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Thinking About "Drunk Tank" Pink

Fri Nov 01 2013 | Author: Carol Olmstead
Baker Miller Pink250
What is it about the color pink that makes you either love it or hate it? Mention pink Cadillac, pink flamingos, Pink Floyd, the Pink Panther, or a 1960s bathroom in Pepto Bismol pink, and everyone has a different reaction. One of the questions on my Feng Shui certification exam was, “Which color is the most calming?” Answer: Bubble Gum Pink. And then there’s the color of everything in my granddaughter’s closet – PINK. Pink has been used in some college locker rooms to lessen the power of opposing football teams. And, I couldn't resist writing about Drunk Tank Pink, a color thought to help calm even the most violent of offenders in prison.

In Feng Shui, pink is a Fire Element color, especially the deeper shades. A combination of the color red and white, it’s thought to make a person concentrate more on the feminine aspect of life.

But, does the color pink really make strong men weak, violent prisoners calm, and football players too “chilled out” to beat their opponent?

The answer is “yes” and “no,” based on whether you believe opinion or fact.

Drunk Tank Pink is officially a color called Baker-Miller Pink, a tone that was originally created by mixing one gallon of pure white indoor latex paint with one pint of red trim semi-gloss outdoor paint. It’s named for the two Navy officers who first experimented with its use in the Naval Correctional Facility in Seattle at the request of researcher Alexander Schauss.

In the late 1960s, Dr. Schauss, Director of Life Sciences at the American Institute for Biosocial Research in Tacoma, Washington, studied the psychological and physiological responses to the color pink, especially one particular shade of pink. He found that merely looking at a card printed with this color resulted in "a marked effect on lowering the heart rate, pulse and respiration as compared to other colors,” especially after exercise.

In 1979, he convinced the correctional facility to paint some prison cells pink to determine the effects on the prison population. He found that this special shade of pink suppressed anger and anxious behavior among prisoners. "Even if a person tries to be angry or aggressive in the presence of pink he can't,” said Dr. Schauss. “The heart muscles can’t race fast enough. It’s a tranquilizing color that saps your energy. Even the color-blind are tranquilized by pink rooms."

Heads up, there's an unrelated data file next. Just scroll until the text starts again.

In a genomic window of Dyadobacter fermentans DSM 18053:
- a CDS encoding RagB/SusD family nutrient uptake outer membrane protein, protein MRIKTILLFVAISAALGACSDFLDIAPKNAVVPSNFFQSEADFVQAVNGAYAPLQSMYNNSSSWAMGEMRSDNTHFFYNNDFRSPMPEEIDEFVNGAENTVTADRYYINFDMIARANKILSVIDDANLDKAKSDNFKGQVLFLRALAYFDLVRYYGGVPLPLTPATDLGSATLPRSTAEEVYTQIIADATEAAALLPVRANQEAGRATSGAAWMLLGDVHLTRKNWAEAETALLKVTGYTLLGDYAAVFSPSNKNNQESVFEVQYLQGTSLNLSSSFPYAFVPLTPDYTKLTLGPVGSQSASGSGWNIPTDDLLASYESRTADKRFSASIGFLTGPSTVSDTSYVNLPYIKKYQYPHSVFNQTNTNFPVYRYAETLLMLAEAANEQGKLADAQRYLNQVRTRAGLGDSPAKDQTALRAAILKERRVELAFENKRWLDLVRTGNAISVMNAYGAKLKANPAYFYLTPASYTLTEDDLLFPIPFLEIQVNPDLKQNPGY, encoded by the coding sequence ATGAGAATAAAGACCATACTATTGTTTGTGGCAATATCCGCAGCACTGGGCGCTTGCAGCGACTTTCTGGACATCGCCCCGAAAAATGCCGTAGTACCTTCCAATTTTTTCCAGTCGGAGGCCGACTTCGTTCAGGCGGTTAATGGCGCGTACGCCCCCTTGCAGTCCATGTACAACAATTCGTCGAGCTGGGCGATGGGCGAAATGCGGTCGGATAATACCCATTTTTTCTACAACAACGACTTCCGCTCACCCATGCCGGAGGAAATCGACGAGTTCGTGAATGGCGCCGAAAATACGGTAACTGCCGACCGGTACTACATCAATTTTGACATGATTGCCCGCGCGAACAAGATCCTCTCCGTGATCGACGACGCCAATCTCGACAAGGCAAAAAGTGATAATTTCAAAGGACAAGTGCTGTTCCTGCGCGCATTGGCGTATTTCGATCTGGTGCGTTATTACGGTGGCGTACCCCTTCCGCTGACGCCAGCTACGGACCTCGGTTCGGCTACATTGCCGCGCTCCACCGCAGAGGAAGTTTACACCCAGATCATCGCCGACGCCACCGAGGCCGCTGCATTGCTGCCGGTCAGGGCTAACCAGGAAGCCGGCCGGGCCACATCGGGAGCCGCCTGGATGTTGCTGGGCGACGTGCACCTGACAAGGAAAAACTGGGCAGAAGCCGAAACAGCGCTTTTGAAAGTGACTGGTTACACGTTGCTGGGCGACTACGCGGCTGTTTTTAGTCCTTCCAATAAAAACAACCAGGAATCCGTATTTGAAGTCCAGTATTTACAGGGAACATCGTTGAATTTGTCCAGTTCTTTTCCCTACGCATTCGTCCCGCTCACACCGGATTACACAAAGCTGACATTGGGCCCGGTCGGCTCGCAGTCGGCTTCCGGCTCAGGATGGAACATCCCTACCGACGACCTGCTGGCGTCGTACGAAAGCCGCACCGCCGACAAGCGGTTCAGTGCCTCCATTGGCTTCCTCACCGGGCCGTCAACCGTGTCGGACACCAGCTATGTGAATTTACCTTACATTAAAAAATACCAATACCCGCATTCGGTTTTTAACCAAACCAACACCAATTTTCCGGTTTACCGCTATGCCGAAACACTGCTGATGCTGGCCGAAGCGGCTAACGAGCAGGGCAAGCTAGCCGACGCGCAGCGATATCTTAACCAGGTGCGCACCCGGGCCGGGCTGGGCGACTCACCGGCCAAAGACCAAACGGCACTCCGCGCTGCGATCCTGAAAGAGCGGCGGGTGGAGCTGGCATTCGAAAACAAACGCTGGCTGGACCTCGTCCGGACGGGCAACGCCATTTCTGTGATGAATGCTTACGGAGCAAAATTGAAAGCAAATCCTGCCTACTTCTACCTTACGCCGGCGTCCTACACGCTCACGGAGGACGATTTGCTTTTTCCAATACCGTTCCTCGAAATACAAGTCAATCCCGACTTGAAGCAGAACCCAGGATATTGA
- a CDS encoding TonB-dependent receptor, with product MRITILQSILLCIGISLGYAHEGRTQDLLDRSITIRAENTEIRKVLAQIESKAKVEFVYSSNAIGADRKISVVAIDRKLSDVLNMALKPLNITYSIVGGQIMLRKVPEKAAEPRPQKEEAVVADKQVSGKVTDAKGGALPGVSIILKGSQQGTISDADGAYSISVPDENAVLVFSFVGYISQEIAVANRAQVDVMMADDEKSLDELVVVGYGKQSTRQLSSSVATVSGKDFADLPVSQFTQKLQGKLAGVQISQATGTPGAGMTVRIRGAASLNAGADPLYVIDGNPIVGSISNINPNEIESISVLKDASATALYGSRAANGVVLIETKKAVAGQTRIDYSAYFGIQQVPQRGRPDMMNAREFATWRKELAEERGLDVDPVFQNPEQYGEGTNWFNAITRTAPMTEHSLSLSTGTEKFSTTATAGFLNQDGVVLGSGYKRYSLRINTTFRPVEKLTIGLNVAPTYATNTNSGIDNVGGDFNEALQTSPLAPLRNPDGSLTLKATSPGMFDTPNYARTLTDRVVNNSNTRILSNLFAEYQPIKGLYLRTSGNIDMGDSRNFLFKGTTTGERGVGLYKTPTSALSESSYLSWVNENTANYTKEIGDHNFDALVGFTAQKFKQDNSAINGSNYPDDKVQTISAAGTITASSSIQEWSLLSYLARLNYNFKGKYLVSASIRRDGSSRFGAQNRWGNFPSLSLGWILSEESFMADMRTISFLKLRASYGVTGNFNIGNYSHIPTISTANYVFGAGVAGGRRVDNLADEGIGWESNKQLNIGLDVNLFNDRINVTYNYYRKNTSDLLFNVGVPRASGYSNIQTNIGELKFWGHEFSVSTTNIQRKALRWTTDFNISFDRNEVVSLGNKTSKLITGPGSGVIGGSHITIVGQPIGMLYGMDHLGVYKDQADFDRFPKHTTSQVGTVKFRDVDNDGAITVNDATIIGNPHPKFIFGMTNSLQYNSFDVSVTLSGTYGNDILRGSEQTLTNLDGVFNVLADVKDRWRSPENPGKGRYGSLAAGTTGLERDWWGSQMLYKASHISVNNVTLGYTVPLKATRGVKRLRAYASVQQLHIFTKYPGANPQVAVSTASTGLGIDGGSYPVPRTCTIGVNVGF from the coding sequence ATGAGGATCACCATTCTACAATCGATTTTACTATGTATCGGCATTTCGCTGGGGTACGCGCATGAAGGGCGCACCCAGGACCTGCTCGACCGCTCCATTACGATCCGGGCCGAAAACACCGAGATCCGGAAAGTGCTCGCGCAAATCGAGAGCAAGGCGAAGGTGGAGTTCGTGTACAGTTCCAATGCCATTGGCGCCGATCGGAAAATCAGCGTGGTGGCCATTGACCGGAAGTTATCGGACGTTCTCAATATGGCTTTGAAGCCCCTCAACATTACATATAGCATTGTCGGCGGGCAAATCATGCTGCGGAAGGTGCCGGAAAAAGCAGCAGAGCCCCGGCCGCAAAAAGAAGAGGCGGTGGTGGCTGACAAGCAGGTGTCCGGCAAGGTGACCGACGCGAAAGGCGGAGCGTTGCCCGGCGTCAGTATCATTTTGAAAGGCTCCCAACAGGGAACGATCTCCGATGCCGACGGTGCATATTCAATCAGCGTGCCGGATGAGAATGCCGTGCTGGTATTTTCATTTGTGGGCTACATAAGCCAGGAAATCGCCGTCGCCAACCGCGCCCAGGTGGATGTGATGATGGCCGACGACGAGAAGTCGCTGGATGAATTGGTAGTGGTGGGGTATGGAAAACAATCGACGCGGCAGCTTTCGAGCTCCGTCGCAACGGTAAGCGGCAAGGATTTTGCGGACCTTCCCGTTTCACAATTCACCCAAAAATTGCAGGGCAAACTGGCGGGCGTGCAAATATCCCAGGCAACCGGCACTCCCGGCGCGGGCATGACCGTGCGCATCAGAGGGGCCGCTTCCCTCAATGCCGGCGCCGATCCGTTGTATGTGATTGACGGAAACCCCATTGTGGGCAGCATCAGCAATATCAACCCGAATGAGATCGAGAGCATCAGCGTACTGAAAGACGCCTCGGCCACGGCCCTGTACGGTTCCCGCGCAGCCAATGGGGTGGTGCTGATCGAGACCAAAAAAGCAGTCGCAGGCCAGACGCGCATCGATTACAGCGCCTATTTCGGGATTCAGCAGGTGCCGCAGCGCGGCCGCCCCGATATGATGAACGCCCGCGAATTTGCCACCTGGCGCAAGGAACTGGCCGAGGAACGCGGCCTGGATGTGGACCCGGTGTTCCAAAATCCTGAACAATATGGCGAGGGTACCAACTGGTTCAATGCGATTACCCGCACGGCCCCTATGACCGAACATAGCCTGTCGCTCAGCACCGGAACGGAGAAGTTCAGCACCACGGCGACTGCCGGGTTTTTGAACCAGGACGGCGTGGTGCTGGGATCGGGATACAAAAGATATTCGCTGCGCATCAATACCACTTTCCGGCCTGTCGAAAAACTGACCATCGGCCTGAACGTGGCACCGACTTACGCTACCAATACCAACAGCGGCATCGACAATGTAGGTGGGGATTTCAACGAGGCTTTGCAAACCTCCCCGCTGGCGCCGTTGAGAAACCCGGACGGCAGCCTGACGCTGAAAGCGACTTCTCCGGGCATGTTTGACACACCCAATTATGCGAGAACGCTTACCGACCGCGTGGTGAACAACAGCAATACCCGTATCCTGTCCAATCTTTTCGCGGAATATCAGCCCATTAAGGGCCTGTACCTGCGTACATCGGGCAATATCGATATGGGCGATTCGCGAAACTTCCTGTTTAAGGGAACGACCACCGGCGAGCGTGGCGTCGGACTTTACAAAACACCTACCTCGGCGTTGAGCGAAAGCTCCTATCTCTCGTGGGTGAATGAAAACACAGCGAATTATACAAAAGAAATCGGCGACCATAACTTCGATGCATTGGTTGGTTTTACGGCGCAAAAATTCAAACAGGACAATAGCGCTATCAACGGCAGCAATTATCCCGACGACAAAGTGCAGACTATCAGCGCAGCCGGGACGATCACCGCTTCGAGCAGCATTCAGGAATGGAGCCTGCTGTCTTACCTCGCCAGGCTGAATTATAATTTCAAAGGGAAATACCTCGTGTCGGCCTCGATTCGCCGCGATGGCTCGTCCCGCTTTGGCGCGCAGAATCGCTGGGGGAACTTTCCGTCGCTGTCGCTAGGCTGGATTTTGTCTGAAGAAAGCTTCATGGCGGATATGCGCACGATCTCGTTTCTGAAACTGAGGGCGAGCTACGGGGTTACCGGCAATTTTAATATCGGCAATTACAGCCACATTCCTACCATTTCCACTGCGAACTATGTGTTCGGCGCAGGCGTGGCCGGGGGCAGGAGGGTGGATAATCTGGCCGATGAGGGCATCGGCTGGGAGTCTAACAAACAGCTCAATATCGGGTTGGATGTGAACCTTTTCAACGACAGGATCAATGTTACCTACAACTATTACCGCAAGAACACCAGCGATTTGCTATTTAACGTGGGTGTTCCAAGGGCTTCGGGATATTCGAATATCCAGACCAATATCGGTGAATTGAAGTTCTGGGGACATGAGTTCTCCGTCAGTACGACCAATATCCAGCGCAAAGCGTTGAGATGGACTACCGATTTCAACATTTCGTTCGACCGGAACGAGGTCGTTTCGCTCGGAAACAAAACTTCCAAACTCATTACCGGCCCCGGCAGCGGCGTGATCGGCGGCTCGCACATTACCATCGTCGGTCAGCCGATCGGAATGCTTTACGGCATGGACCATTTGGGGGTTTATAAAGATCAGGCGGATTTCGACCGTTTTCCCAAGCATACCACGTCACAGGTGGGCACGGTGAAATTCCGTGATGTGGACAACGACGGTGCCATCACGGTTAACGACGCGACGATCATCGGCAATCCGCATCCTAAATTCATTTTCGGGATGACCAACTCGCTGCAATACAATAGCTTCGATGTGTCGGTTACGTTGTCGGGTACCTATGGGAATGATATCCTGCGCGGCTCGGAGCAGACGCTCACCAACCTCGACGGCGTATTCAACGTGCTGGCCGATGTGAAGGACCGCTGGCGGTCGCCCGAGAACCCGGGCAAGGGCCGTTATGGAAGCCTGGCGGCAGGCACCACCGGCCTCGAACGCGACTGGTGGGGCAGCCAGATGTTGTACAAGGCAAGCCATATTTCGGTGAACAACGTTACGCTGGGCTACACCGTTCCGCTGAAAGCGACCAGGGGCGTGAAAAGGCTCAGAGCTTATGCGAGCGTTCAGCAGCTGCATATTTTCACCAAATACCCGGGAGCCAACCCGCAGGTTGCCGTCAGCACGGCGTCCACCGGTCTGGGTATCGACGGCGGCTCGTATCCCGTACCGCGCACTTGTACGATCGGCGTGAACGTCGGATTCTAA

Unfortunately, there were some issues beyond the early findings. First, there was no proof that these reactions to the color pink last longer than 15-30 minutes. And more important, although prisoners did respond and calm down, if they stayed “in the pink” too long they became even more violent.

But the legend of Drunk Tank Pink still lives on.

Perhaps that's what led to the strategy of painting the locker room for visiting football teams in a shade of pink. The University of Iowa's Kinnick Stadium has been home to a unique visitor's locker room painted almost entirely in pink – walls, floors, showers, and even the toilets are pink. The legendary locker room is believed to be a key to the school’s home field success record. Of course, it has come under criticism for being sexist, but that’s the subject of another post.

So what does this mean in Feng Shui terms? Well, it certainly doesn’t mean that you need to replace your white toilets with the Drunk Tank Pink version. And, it doesn’t mean you have to surround yourself with the color if you find it too “girly.” But, a little accent of pink in your home and office can have a temporary soothing effect and lower your blood pressure.

Your don’t need splash pink on your bedroom and office walls, but you could think about adding a pair of pink pillow to your bed, drape a pink throw over your sofa, use pink Post-It notes in your office, or display pink flowers on your desk. Or, simply try to “think pink” as an accent when you pick out your clothes in the morning, especially if you will be working with a group that day, since the color pink can bring energies together. A little pink can go a long way.


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Posted in: Colors | Tags: feng shui, color, pink, drunk tank pink, fire, element, Baker-Miller pink


© Copyright 2017, Carol Olmstead